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Resolving MX Records without delay (upgrade from ADSL -> Leased Line)

Am looking for best way to manage the migration of a client from ADSL to a Leased Line with minimal impact to Email Delivery

They currently have an ADSL line which is not sufficient and want to upgrade to a leased line - the problem being that when they upgrade the MX records will have to be updated and they take 24-72 hours to resolve.

What is the best workaround for this

One solution we were thinking of was to install another NIC card and separate routers and firewalls (temporarily) for both connections until the Migration is complete - is this feasible? the best solution?

Looking forward to hearing your ideas to my first question since becoming a premium member

Paul Cowen
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1 Solution
The best thing to do would be to lower the TTL (time to live) for the MX records to something like 300. Then let those changes propogate for the 72 hours. During this time everything should function like it normally did, but when you change the MX records (after the ttl has propagated) it'll only take 300 seconds (or whatever value you used) for the new MX record to fully propogate through the internet. Once the new records are updated you can change the ttl back to what it was.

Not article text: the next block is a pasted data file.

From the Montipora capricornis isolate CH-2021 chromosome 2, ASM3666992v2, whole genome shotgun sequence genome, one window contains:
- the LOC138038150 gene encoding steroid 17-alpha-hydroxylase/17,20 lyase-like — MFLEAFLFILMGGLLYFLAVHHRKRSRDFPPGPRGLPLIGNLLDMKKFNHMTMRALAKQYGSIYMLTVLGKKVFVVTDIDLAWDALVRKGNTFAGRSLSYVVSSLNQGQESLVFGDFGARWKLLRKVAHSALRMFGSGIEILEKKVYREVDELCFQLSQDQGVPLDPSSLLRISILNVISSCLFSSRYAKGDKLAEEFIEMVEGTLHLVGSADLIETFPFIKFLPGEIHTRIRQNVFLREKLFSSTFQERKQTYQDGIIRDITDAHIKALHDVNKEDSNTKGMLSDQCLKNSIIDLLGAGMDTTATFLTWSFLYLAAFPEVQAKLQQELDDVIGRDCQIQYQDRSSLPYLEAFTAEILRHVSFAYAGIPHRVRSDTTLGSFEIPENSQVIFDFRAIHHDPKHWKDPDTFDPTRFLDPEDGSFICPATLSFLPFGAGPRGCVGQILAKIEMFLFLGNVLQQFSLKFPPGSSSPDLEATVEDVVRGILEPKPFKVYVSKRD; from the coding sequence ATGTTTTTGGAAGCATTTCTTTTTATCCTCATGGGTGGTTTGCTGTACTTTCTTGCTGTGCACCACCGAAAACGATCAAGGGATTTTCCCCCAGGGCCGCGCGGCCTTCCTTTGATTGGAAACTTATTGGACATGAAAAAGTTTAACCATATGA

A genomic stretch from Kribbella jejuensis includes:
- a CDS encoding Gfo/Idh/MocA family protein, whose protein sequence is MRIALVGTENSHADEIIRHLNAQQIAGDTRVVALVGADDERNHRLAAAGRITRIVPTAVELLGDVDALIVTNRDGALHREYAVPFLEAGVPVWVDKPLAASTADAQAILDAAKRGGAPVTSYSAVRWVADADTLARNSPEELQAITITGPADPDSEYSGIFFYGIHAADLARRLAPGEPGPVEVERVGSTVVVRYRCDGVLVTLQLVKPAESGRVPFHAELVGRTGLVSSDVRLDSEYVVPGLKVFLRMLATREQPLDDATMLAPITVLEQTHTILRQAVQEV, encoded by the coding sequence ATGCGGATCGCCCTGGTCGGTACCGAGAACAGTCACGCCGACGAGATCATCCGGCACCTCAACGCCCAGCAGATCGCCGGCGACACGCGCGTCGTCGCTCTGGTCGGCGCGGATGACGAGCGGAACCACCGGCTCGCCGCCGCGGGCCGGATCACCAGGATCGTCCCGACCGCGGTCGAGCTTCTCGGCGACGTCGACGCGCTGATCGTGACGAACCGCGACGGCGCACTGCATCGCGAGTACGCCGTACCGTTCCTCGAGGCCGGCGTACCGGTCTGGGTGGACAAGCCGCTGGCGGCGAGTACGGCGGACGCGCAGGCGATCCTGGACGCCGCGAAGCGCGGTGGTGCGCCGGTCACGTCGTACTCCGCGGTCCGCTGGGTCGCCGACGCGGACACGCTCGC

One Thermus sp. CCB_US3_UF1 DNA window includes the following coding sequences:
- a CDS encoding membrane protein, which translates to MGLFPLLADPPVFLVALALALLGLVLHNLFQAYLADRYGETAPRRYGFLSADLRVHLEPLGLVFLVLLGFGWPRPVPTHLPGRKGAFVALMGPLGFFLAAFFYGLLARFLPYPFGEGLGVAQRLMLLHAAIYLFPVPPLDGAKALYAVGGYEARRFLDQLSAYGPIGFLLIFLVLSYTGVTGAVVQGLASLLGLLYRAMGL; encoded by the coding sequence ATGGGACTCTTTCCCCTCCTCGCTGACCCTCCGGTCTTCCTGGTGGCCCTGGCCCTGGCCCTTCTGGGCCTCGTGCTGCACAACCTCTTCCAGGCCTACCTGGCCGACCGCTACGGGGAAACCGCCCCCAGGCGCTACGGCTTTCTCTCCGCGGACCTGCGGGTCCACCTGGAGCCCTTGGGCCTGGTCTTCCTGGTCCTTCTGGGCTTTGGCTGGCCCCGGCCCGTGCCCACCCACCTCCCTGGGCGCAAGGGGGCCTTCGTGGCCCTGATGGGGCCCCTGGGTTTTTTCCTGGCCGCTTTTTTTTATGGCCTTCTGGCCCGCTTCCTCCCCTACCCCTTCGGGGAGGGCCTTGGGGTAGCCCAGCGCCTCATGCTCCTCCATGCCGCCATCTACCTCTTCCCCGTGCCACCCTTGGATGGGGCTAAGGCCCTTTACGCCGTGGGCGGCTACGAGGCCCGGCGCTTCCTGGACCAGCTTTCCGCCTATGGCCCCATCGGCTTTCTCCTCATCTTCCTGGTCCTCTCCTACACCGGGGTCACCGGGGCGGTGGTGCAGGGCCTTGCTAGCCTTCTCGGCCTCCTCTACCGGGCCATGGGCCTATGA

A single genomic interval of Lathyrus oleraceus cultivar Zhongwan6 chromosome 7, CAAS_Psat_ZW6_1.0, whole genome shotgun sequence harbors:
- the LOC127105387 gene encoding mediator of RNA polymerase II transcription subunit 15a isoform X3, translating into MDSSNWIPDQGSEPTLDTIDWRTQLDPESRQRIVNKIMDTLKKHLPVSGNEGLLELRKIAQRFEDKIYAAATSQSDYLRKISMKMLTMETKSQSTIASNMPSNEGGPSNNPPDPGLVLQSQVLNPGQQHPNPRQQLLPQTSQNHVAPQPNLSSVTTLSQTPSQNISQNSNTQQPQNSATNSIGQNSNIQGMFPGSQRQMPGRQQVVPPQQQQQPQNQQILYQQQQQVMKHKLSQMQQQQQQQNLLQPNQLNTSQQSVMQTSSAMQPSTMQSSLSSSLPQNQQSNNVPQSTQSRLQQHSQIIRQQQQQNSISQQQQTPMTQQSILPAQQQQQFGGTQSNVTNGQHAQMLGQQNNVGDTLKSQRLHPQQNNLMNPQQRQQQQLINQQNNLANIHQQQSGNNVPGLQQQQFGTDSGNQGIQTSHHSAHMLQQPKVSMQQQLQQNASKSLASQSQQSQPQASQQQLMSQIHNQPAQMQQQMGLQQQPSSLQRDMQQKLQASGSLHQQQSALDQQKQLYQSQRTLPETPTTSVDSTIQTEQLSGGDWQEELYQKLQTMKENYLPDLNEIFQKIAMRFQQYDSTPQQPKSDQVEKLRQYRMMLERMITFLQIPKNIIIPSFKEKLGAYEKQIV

Since the MX records have already been updated there really isnt much they can do. They can since the new records will have already started propagating. I would just let them go and make a note of what I mentioned above for the next customer. Not much email will be lost during this time, almost all email server will try for at least 5 days before returning undelivered mail.
The way I do this is to prepare well in advance.
Get a dynamic DNS address, they are free and add it to your existing MX records well before the switch, pointing at your existing MX records.
Once that has replicated, the DNS change is under your control.

Make the switch and then change the dynamic DNS address. As long as the original address has nothing on it, then the email should be delivered to the second MX record.
Get the original record updated with the new IP address.

Leave both running for a week or so, then get the dynamic DNS address removed.

Although for what its worth, I actually leave my clients with the dynamic DNS address in the MX on purpose. In the event of a failure I can get it switched to another IP very quickly.

pcowenAuthor Commented:
Thanks for both your answers - following on from what Simon posted - is it possible to have both the new and old MX records with different weightings then when propogated remove the old MX record and add the secondary MX record?


You can do whatever you like with the MX records.

The key thing is to ensure that there is at least one valid MX record on the DNS records at all times - hence the use of the dynamic DNS address.

Due to the way that DNS information propagates round the internet, you need to allow 72 hours for everything to be round before making further changes. I will often make changes on a Monday for work that begins on the Friday, and then make further changes on the Monday after the weekend with a view to the DNS changes being completed by the following Friday - so almost two weeks of DNS monitoring.

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